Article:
Dr. Thomas Bradbury, Jr. and his wife Julie recently donated a $50,000 gift to the Medical College of Georgia to establish the Julie & Thomas “Tom” L. Bradbury, Jr., M.D. Endowment for the MCG 3+ Program & Rural Health Initiative.
The MCG 3+ Program compresses medical school to three years for students who commit to stay and provide health care services to patients in underserved areas of Georgia for at least three years. It is a major way that MCG is helping to curb the physician shortage across rural Georgia.
“In my practice as an orthopedic surgeon at Emory University, I regularly see patients who can’t find primary doctors in their respective communities,” said Bradbury, who graduated from MCG in 2001. Consequently, these patients are sometimes not medically ready for surgery because they have other health issues that must first be addressed.
“I believe strongly in augmenting the primary care network to provide the first line of defense against co-morbidities (illnesses),” Dr. Bradbury said.
It was this first line of defense that a young Tom Bradbury needed when he was diagnosed with Type 1 diabetes at age 15. Now the father of three teenagers, Bradbury vividly recalls the profound sense of hopelessness and despair he felt back then, wondering what the future held for him.
“When I received the proper treatment and was given the tools to manage my disease, my feelings of hopelessness were alleviated, and my sense of direction in life was restored,” Bradbury said. He decided that he wanted to offer this kind of life-enhancing intervention for others and became interested in medicine.
After graduating with a Bachelor of Science degree from Washington & Lee, Bradbury moved to Augusta to attend MCG in 1997. He said that he did not want to graduate with an unmanageable debt load, and he knew MCG provided a quality medical education.
“MCG was the most valuable post-grad medical education one could find, particularly when compared to its peer institutions,” said Bradbury, who subsequently completed his residency training in Orthopaedic Surgery at Vanderbilt University Medical Center and a Fellowship Adult Reconstructive Surgery at OrthoCarolina in Charlotte, North Carolina.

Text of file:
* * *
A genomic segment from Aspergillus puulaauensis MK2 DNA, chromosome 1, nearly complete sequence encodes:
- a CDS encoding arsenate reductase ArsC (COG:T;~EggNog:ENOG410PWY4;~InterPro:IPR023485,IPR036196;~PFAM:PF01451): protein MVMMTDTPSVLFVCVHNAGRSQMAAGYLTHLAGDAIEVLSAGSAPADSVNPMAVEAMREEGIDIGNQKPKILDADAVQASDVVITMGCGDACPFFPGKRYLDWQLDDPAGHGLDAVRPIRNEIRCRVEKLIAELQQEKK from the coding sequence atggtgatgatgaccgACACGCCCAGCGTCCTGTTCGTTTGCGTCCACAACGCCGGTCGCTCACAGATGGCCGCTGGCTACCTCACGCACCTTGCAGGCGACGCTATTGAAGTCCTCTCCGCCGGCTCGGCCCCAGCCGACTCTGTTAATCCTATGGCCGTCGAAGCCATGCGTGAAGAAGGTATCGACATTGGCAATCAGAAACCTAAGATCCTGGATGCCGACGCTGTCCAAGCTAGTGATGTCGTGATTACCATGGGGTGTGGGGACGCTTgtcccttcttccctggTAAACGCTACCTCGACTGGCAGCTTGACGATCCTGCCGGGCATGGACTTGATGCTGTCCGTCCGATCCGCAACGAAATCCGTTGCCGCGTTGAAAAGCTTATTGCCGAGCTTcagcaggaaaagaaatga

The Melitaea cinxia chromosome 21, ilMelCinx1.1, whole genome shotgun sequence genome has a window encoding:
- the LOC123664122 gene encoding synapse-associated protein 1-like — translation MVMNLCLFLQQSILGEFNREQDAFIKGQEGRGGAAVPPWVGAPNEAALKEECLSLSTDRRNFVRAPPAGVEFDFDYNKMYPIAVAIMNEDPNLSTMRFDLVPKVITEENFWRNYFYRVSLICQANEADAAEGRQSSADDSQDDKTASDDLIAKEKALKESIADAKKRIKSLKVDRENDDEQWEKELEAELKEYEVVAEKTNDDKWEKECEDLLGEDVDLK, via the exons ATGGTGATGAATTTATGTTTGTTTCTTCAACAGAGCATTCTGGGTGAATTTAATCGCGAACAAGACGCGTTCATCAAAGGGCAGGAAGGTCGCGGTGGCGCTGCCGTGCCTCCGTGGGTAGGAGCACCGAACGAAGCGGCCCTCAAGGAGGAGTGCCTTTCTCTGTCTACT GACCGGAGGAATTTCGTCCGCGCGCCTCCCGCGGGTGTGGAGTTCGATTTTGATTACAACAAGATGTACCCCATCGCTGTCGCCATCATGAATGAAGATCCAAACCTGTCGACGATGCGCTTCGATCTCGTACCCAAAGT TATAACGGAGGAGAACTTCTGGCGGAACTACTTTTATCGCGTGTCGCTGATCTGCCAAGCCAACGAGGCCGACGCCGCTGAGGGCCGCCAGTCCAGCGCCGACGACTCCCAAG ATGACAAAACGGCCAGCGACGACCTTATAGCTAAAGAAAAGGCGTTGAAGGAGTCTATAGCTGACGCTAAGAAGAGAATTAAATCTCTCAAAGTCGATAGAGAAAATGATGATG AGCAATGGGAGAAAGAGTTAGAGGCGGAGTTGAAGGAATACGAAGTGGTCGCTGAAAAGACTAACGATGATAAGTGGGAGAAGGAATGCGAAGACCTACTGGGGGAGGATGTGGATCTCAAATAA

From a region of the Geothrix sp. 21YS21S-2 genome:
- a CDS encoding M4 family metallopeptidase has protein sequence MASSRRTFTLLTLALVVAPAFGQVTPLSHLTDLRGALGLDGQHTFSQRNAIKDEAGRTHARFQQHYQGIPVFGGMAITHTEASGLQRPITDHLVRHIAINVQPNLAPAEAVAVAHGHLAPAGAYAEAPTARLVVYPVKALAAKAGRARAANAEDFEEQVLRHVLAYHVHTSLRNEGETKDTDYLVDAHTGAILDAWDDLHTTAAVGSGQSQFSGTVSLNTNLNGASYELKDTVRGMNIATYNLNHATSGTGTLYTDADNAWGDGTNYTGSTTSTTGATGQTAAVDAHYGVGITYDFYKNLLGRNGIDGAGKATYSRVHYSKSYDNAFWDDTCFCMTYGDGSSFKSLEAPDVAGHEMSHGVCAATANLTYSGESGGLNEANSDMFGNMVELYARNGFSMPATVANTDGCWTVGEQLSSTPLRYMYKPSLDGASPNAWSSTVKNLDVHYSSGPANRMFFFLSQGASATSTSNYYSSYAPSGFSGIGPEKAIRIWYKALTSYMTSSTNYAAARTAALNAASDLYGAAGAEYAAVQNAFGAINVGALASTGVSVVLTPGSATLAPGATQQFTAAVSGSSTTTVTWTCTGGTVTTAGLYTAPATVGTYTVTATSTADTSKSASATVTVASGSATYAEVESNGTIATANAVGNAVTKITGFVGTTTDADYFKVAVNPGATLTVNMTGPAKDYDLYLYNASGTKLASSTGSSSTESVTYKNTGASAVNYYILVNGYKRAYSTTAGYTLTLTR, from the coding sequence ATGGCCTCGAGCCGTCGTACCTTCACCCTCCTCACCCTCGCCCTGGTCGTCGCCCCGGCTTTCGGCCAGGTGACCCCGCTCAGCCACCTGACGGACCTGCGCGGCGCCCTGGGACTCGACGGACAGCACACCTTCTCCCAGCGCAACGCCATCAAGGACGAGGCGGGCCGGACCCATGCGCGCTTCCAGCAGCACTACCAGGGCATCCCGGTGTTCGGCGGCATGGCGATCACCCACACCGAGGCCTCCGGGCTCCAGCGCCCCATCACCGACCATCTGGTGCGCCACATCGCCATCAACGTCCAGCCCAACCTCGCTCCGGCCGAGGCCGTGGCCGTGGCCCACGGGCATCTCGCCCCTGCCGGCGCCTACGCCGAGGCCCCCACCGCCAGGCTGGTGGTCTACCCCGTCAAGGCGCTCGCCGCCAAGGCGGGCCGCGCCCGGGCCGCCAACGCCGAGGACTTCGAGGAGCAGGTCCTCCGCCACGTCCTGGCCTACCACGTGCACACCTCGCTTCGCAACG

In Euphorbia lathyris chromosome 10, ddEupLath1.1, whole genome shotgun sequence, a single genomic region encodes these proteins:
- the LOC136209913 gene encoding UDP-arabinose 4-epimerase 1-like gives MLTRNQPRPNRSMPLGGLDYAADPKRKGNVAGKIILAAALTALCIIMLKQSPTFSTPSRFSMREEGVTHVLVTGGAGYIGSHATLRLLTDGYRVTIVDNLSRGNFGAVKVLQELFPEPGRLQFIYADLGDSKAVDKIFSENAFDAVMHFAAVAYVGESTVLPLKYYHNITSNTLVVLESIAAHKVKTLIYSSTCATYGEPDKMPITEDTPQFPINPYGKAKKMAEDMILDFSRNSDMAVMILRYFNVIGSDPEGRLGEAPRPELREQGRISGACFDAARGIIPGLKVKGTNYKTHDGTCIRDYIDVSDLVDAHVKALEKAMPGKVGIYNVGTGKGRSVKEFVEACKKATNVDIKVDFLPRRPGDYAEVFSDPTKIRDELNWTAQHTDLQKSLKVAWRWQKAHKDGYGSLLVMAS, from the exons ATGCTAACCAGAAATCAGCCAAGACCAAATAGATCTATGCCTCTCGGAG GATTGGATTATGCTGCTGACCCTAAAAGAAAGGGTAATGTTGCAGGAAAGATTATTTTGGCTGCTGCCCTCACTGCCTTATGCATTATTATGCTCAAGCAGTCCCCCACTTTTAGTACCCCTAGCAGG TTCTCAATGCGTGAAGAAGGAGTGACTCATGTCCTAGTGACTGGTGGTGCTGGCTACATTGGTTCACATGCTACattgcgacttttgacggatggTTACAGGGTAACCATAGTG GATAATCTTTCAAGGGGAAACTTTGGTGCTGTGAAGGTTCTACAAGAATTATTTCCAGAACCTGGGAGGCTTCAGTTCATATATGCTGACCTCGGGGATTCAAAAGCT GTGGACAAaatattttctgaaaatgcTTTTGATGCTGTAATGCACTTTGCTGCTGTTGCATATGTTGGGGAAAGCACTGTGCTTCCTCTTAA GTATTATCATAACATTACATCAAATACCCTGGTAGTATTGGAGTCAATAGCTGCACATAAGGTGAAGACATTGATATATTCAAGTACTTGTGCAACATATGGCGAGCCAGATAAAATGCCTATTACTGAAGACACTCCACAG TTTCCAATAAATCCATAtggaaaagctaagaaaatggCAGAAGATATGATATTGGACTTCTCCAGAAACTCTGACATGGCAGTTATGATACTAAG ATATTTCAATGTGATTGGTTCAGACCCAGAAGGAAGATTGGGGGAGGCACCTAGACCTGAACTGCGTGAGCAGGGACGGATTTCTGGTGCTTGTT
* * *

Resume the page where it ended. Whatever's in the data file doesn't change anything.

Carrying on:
When Bradbury and his wife Julie recently learned of the MCG 3+ Program and Rural Health Initiative and of the need for scholarships for medical students who enter this pathway, they decided this was the perfect combination to address the matters that resonated most with them – alleviating student debt and enhancing patient care.
“The mission to train doctors on the ground level for the rural community is such an asset and is such a demand,” said Bradbury, who is an Associate Professor and who has served as Residency Program Director at Emory’s Department of Orthopaedics for the past decade.
Last June – over 20 years after he earned his MD degree at MCG – Bradbury returned to Augusta as the Elwyn Saunders Visiting Professor for the Department of Orthopaedics at MCG. “I so enjoyed catching up with amazing faculty, residents and students in the Orthopaedic Department at MCG. I was overwhelmed by MCG’s progress over the past two decades – not only in Orthopaedics, but also in the school of medicine as a whole.”
“Julie and I were especially pleased with the high quality of the research and patient care – not to mention the improved classroom and training facilities at the J. Harold Harrison, M.D. Education Commons,” said Bradbury, who never got to experience the state-of-the-art MCG home as a medical student.
Nevertheless, the Bradburys’ visit to MCG and tour of the Harrison Commons solidified their decision to support the MCG 3+ program. An expendable portion of their gift will assist a medical student immediately, while the remainder will grow in perpetuity, benefitting generations of students to come.
Bradbury shared that he believes strongly in the nobility of the profession of medicine and feels privileged to be able to improve the quality of life for others as an orthopedic surgeon.
Bradbury specializes in knee and hip replacement surgeries, which have grown in popularity since joint replacements provide life-changing relief from hip and knee pain for thousands of older Americans every year.
“I believe those who choose a career in medicine are helping humanity in ways that many professions aren’t capable of doing,” Bradbury said.